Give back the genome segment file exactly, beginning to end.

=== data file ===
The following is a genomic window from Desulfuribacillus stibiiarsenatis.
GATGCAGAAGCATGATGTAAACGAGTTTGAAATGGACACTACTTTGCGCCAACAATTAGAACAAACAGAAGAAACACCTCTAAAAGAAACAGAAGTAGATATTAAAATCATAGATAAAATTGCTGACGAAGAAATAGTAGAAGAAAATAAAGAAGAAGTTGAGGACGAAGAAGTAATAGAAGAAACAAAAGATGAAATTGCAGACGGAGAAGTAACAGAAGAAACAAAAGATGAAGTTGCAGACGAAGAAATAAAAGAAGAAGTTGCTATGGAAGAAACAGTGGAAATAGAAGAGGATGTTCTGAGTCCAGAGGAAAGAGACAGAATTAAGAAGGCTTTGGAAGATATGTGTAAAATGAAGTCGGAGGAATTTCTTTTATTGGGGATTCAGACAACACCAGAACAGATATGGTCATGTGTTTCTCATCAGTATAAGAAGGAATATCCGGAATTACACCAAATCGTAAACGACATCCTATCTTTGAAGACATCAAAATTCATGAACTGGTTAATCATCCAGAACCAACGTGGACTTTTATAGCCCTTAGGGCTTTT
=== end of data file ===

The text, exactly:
The following is a genomic window from Desulfuribacillus stibiiarsenatis.
GATGCAGAAGCATGATGTAAACGAGTTTGAAATGGACACTACTTTGCGCCAACAATTAGAACAAACAGAAGAAACACCTCTAAAAGAAACAGAAGTAGATATTAAAATCATAGATAAAATTGCTGACGAAGAAATAGTAGAAGAAAATAAAGAAGAAGTTGAGGACGAAGAAGTAATAGAAGAAACAAAAGATGAAATTGCAGACGGAGAAGTAACAGAAGAAACAAAAGATGAAGTTGCAGACGAAGAAATAAAAGAAGAAGTTGCTATGGAAGAAACAGTGGAAATAGAAGAGGATGTTCTGAGTCCAGAGGAAAGAGACAGAATTAAGAAGGCTTTGGAAGATATGTGTAAAATGAAGTCGGAGGAATTTCTTTTATTGGGGATTCAGACAACACCAGAACAGATATGGTCATGTGTTTCTCATCAGTATAAGAAGGAATATCCGGAATTACACCAAATCGTAAACGACATCCTATCTTTGAAGACATCAAAATTCATGAACTGGTTAATCATCCAGAACCAACGTGGACTTTTATAGCCCTTAGGGCTTTT